“I refuse to say the sky is falling,” declared Sony chairman Amy Pascal, when I asked her about the grim summer box office so far. She was observing the Sony 3D show-and-tell Wednesday on the Sony lot. Clearly, not only is the studio earmarking a number of 3D features for 2010 and beyond—including Resident Evil Afterlife in 2011 and Spider-Man 4 and Men in Black III for 2012 (Will Smith putting on his shades takes on a new meaning), but the entire corporation is moving aggressively into the 3D space both at home (PS3, 3D games, Bravia HD 3D televisions, Blu-Ray 3D devices) and in theaters (see videos below and Sony News).
Sony America CEO Sir Howard Stringer hosted the event on the old MGM studio’s Stage 8, as the press corps sat on white vinyl sofas and donned their 3-D glasses. “Creation, distribution and display,” are Sony’s catch-words as they hawk their content, games, and stereoscopic equipment. “We’re blazing a trail in every part of the 3D universe,” said Stringer, who also praised Sony’s 3D technology center which aims to educate and inform filmmakers on the best use of 3D tools. Stringer stressed that Sony was pushing “high quality,” “immersive” 3D. Not that “jarring,” “mediocre” after-the-fact stuff. (They did the honors on Alice in Wonderland.) Sony plans to spend $100 million marketing this 3D effort, with 6000 retail displays reaching 200,000 consumers; they will also hit social media. A 3D Playstation games and sports spot featuring Peyton Manning and Justin Timberlake will air during World Cup matches.
And Sony Imageworks has been playing in the digital visual effects playpen for some time, from Bob Zemeckis’s Polar Express to Monster House. On the hardware side, Sony cameras and 4K projectors are shooting and displaying 3D images. The SXRD 4K projector is on 2000 screens now in North America; they eventually expect 11,000. As HD TVs continue rolling out, the Bravia 3D TV will be available in Sony Style stores and online for $2000 for a 40-inch and $3000 for a 60 inch set. It includes a transmitter and two pairs of glasses.
While it’s no surprise that Sony is selling Bravia 3D televisions (will people want to wear the active shutter glasses?). immersive 3D games for the PlayStation 3 or making more 3D movies, I was blown away by the quality of the sports imagery they’re going to show on ESPN 3D, which launches with the World Cup Mexico South Africa soccer match on Friday at 6:30 AM PT, which thanks to ATT, Direct TV and Comcast will have 40 million available subscribers at launch.
While skateboarding, basketball and baseball looked great, I was especially taken with the golf—you felt like you were there on the green, with birds singing, the hushed crowd, Phil Mikkelson rolling his hole in one, right atcha. Sony also announced Discovery Channel CEO Tom Cosgrove as new president and CEO of the new 3D Channel combine from Discovery, Sony and IMAX, the first 24/7 3D channel. Sure enough, they showed us stunning Discovery 3D ocean shots of eels swimming into the frame, schools of fish, floating sea horses, leaping dolphins and close-up shark snouts. The car racing and concert footage was also impressive.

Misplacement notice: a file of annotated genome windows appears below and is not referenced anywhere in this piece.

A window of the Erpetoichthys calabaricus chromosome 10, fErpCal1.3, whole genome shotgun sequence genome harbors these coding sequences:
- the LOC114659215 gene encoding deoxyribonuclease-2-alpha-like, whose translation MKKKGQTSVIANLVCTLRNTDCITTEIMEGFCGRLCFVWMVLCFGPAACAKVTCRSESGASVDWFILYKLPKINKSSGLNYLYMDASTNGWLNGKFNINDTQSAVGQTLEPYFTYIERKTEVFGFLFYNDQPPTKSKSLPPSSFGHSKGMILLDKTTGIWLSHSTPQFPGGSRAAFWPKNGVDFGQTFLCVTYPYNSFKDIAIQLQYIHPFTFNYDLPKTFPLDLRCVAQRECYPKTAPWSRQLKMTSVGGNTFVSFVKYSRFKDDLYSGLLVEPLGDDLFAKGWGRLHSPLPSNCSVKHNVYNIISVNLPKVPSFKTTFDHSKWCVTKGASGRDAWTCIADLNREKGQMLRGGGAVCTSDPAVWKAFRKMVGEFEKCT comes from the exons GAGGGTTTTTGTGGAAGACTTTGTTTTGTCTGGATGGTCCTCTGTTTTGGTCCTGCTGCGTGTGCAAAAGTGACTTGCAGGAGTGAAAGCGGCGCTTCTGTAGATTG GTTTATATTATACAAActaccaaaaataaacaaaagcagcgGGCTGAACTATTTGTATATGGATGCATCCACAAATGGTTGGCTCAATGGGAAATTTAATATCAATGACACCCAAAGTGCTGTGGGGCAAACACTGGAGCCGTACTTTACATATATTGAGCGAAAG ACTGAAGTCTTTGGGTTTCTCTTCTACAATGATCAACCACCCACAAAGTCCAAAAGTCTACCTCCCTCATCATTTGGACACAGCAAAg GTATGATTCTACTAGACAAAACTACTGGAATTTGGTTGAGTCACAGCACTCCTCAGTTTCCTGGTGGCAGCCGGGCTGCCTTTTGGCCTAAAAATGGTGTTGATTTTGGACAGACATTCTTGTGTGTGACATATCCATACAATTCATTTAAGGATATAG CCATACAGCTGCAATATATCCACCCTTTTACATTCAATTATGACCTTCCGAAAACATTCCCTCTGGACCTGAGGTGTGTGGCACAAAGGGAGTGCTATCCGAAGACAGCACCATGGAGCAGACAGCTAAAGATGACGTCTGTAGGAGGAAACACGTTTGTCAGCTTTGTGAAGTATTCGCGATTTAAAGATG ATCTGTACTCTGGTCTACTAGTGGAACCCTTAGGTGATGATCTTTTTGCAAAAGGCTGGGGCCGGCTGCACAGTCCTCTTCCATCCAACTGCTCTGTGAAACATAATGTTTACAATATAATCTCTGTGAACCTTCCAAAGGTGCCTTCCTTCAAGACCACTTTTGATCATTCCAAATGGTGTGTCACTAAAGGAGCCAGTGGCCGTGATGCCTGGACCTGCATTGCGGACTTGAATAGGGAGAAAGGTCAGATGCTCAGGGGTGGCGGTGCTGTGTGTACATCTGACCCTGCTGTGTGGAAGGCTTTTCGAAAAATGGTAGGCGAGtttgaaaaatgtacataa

And Sony Pictures Chairman Michael Lynton announced that animated Cloudy with a Chance of Meatballs will be the studio’s first 3D Blu-Ray, released June 22. Lynton expects 30 or more 3D pics industrywide in 2011 to be shown on some 14,000 screens—and more like 23,000 screens by 2012. Sony promises that what PS3 did for Blu-Ray, it will now do for 3D, because PS3 users are early adopters and voracious technophiles. Folks who buy the Bravia 3D TV will get vouchers for stereoscopic 3D games.
As guys settled into sofas on adjoining Stage 7 to try out 3D games, it hit me that this is the last thing the movie business needs: immersive 3D games and home entertainment on fancy screens on top of all the other competition for viewer attention. Big 3D event movies were keeping Hollywood rolling in green—and they’re all banking on more 3D. The Sony demo made me want to go home to my PS3: it streams music, plays Blu-Rays, downloads TV and movies (via Netflix streaming), and will now play 20 stereoscopic games such as Super Stardust—not to mention 3D Motion Control for the Playstation Move. No question Sony will own the 3D space. But are pokey old movie theaters going to be left behind? - Anne Thompson